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State of the City address highlighted by battle against lead issues

Posted at 1:01 PM, Feb 26, 2018
and last updated 2018-02-26 14:01:01-05

Mayor Tom Barrett held his annual State of the City address Monday at the Northwestern Mutual Building. 

The Mayor focused on the future of Milwaukee saying it's promising. He says, one of the focal points of a successful future for the city is the children and their health. 

Barrett says lead levels have decreased dramatically in the city over the last 15 years. Mayor Barrett says children testing with lead levels higher than 10 µg/dL have decreased by 90 percent and children testing with 5 µg/dL are down 70 percent. 

"I want the people in our community to know, this is an issue I've taken seriously, not only since I've been a mayor but back to my days in Congress and we've made some progress," Barrett said. "Have there been bumps in the road with the health department? Absolutely, yes. Did we cover those up? Absolutely not. We immediately brought those to the public's attention and we got in place, a plan to move forward."

Barrett referencing how the Health Department handled the lead notification process in late 2017. The issue resulted in former Health Commissioner Bevan Baker resigning and an investigation into the department. Now, Barrett says they're moving forward to ensure the safety of children in the city. 

"This is not an issue resolved overnight," Barrett said. "It's going to be hundreds of millions of dollars and we know that. I want the people in this community to know, day and night, I'm looking for sources of revenue to pay for this. It's going to take a considerable period of time but you got to have someone swinging the bat. There is no question, I'm out here swinging the bat trying to get revenue from the state, federal, customers, anywhere I can so we can deal with this issue."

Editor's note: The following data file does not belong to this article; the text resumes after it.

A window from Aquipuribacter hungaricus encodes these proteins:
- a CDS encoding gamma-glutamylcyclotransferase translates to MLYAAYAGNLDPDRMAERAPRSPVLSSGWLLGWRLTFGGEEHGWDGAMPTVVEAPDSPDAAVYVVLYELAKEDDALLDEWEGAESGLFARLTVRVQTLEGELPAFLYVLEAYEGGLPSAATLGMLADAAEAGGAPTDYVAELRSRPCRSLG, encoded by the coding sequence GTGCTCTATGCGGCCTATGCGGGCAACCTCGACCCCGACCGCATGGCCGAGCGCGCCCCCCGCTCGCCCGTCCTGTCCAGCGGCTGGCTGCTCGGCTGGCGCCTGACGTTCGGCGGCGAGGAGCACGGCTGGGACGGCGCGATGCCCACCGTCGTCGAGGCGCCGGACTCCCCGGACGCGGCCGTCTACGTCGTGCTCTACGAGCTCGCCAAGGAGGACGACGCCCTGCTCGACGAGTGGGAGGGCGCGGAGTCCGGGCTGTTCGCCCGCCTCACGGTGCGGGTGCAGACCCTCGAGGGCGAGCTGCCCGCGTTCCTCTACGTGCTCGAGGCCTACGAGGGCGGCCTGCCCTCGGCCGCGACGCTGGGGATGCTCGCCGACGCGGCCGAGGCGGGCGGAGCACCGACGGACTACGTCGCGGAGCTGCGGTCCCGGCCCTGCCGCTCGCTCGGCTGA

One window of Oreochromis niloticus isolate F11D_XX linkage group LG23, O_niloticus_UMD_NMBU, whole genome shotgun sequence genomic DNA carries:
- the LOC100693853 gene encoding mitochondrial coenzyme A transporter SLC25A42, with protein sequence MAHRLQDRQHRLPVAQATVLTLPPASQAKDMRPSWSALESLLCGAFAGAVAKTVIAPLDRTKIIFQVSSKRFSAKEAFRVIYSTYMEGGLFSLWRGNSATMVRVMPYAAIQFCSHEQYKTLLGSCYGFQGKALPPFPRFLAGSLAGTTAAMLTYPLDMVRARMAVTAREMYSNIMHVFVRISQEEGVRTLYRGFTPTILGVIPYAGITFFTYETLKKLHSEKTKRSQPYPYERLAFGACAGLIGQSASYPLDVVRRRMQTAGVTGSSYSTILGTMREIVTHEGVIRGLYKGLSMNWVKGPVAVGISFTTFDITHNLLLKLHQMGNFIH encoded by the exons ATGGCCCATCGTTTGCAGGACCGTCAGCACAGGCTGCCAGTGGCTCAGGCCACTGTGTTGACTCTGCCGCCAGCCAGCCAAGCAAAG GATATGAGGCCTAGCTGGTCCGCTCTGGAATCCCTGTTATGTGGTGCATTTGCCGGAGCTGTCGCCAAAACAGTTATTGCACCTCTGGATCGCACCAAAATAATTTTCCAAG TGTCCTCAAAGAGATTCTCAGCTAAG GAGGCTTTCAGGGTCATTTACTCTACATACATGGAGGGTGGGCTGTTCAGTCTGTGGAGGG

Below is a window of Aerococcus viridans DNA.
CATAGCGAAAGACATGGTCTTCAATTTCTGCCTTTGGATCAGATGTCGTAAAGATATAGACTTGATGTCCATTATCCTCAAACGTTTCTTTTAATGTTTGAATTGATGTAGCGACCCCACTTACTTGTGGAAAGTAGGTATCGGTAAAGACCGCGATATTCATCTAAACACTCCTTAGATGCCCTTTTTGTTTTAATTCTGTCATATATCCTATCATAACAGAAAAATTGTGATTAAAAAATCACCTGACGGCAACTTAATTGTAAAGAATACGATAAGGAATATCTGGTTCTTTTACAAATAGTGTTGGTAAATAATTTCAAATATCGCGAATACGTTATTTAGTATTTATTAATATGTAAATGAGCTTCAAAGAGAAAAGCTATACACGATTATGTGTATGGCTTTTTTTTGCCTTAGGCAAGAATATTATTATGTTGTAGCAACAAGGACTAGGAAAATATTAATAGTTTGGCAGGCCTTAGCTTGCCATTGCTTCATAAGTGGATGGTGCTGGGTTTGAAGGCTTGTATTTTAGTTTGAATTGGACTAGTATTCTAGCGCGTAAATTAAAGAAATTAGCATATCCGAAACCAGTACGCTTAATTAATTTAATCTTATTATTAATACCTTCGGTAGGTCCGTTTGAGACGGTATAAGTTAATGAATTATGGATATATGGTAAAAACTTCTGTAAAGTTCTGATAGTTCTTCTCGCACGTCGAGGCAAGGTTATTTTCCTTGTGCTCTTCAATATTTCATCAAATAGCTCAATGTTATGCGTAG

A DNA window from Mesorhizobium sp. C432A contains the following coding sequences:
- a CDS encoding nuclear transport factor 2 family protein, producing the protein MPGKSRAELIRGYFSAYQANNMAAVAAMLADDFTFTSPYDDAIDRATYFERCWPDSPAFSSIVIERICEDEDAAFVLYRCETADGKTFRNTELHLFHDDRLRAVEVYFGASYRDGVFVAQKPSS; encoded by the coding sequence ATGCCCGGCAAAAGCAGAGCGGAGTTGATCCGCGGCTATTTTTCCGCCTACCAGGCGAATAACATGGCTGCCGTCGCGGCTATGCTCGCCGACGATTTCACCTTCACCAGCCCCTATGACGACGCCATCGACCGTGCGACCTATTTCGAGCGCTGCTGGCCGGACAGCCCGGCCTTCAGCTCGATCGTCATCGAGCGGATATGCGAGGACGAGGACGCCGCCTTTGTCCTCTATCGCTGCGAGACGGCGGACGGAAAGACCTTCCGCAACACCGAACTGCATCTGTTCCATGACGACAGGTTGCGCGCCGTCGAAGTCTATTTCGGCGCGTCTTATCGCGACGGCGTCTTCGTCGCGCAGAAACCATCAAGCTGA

One of the areas of revenue is from the water agreement with Waukesha. Milwaukee won a bid to sell water from Lake Michigan to the City of Waukesha and, as a result, Waukesha will be paying $2.5 million to Milwaukee for infrastructure improvements. Barrett says all of this money will go to infrastructure improvements around the lead issue. A drop in the bucket, but a start.

"This is a daunting challenge for a lot of communities," Barrett said. "We have not backed down. We've embraced the challenge and are moving forward on it."

Members of the Common Council were pleased with how the Mayor tackled the lead issue. 

"I think it's rising on the priority," Ashanti Hamilton, Common Council President said. "One of the things we want to tackle first. Good to hear the mayor say something about it in the State of the City. It can be eliminated but you need to be able to do it in a multi-faceted way. That's why we've called on the state to help in this effort. They stepped up to the table with the passage of [Leading on Lead Act] to try and help homeowners be able to cover their portion with being able to replace lead service lines."

But it's deeper than the water. Barrett says it's as important to replace lead paint in homes and they're addressing that too.

"This needs to be tackled from a number of different prongs," Cavalier Johnson, (D) 2nd District said. "The Mayor talked about it during his speech. The majority of lead poisoning comes from the exposure to lead paint. We can't let that escape. Lead paint is the real culprit. Lead laterals are an important issue and we should tackle those too but we need to not lose sight that lead paint is what is really causing spikes in our kids."

"In the United States, half a million children each year are considered lead poisoned," Barrett said. "Three thousand of those right here in Milwaukee. Our lead rates are too high, and that's why I have been focused on reducing those numbers since before I became Mayor. Along with my concern about lead laterals, I'm also very aware that the greatest lead threat to our children stems from the insidious presence of old lead paint."

Barrett says a permanent Health Commissioner should be selected in a few months after a name is given to the Common Council later this spring.